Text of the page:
Bertrand Russell says, “Language sometimes conceals the complexity of a belief. We say that a person believes in God, and it might seem as if God formed the whole content of the belief. But what is really believed is that God exists, which is far from being simple. . . . In like manner all cases where the content of a belief seems simple at first sight will be found, on examination, to confirm the view that the content is always complex” (Russell, Analysis of Mind, 236). This good atheist, despite his contempt for religion, proceeds by introspection, by observation of the processes of his mind as a means of understanding the human mind, and with a delight in the workings of language he assumes his audience is bright enough to share. His rejection of religion is real and deep, but he does not justify it at the cost of failing to acknowledge the intrinsic complexity of human subjectivity, whatever its specific content. To acknowledge this is to open the archives of all that humankind has thought and done, to see how the mind describes itself, to weigh the kind of evidence supposed science tacitly disallows.

– Marilynne Robinson, Absence of Mind

Condescension

To condescend effectively it is clearly necessary to adhere to a narrow definition of relevant data.

– Marilynne Robinson, Absence of Mind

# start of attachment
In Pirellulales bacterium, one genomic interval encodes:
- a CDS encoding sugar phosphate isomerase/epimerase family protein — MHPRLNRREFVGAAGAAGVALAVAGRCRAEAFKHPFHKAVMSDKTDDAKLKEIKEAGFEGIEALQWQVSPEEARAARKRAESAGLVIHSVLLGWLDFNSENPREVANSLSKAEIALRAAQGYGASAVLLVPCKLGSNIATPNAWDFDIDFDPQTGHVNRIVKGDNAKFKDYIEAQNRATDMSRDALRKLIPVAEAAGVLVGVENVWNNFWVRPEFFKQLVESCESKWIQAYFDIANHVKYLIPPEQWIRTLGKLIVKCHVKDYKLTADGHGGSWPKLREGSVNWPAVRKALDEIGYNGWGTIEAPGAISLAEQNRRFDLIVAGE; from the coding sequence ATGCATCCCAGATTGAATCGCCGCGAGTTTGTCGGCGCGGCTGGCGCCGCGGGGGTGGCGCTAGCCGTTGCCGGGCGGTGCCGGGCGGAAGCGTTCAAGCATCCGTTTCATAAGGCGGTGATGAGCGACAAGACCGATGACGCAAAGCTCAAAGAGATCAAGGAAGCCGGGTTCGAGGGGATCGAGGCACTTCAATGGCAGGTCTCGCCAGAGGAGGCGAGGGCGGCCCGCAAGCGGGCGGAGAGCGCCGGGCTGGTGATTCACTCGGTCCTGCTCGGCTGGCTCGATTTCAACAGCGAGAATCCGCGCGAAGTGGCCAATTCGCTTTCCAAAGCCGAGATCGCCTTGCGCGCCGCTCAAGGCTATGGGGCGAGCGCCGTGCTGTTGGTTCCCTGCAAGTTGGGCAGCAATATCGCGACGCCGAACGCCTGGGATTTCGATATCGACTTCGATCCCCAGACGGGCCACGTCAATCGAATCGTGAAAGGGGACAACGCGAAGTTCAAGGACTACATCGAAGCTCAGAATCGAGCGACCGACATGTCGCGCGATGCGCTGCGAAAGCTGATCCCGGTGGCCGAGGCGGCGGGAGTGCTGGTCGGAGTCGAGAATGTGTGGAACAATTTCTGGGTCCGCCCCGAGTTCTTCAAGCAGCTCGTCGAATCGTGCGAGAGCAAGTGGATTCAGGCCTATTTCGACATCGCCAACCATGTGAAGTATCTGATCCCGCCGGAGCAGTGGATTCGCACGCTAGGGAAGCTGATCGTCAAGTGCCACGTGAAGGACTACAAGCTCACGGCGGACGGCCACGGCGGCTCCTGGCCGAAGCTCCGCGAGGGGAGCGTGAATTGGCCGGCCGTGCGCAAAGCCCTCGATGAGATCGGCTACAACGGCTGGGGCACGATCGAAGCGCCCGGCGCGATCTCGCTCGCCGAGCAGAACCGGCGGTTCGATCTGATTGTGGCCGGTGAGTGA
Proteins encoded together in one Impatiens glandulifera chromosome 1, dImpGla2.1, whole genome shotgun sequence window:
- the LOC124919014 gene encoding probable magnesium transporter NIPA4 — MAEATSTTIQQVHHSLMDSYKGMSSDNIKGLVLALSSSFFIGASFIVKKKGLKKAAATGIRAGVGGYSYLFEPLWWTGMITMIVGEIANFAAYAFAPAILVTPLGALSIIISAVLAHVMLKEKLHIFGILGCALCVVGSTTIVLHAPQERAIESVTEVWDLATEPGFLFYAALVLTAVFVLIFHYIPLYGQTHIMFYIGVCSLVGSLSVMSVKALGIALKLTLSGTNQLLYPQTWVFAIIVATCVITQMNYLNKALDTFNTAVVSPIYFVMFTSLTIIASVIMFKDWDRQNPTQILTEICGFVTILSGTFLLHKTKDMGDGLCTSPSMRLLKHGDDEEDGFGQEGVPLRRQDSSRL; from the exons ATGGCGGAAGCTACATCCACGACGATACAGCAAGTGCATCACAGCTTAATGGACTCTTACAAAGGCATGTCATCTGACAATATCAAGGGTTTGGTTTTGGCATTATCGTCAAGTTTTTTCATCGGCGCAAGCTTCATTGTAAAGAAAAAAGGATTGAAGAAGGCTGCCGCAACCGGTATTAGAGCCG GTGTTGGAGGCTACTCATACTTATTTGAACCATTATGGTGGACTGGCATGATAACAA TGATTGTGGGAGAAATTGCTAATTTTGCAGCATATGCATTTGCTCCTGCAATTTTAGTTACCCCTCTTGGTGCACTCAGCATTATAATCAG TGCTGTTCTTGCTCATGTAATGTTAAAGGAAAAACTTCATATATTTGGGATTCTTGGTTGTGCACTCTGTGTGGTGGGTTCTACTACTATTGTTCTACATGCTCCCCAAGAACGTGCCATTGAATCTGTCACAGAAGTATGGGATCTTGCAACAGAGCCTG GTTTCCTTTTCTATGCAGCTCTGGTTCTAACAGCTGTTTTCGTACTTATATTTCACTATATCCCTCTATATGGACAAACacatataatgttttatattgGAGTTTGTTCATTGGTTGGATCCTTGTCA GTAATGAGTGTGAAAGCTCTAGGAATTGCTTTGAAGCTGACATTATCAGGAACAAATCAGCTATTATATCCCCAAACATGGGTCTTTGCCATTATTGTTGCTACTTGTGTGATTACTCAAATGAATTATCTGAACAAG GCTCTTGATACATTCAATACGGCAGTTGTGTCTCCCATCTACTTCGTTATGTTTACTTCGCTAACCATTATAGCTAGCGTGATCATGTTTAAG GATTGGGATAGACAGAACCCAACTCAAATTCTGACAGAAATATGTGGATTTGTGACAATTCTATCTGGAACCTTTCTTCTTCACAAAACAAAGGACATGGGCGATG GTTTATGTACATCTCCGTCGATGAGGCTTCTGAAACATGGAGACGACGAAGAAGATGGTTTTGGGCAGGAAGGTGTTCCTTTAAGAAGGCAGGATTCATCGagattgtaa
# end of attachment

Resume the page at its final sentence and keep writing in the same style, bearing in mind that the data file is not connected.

Male pubescence

Happy Birthday. Your thirteenth is important. Maybe your first really public day. Your thirteenth is the chance for people to recognize that important things are happening to you.

Things have been happening to you for the past half year. You have seven hairs in your left armpit now. Twelve in your right. Hard dangerous spirals of brittle black hair. Crunchy, animal hair. There are now more hard curled hairs around your privates than you can count without losing track. Other things. Your voice is rich and scratchy and moves between octaves without any warning. Your face has begun to get shiny when you don’t wash it. And two weeks of a deep and frightening ache this past spring have left you with something dropped down from inside: your sack is now full and vulnerable, a commodity to be protected. Hefted and strapped in tight supporters that stripe your buttocks red. You have grown into a new fragility.

And dreams. For months there have been dreams like nothing before: moist and busy and distant, full of yielding curves, frantic pistons, warmth and a great falling; and you have awakened through fluttering lids to a rush and a gush and a toe-curling scalp-snapping jolt of feeling from an inside deeper than you knew you had, spasms of a deep sweet hurt, the streetlights through your window blinds cracking into sharp stars against the black bedroom ceiling, and on you a dense white jam that lisps between legs, trickles and sticks, cools on you, hardens and clears until there is nothing but gnarled knots of pale solid animal hair in the morning shower, and in the wet tangle a clean sweet smell you can’t believe comes from anything you made inside you.

– David Foster Wallace, “Forever Overhead”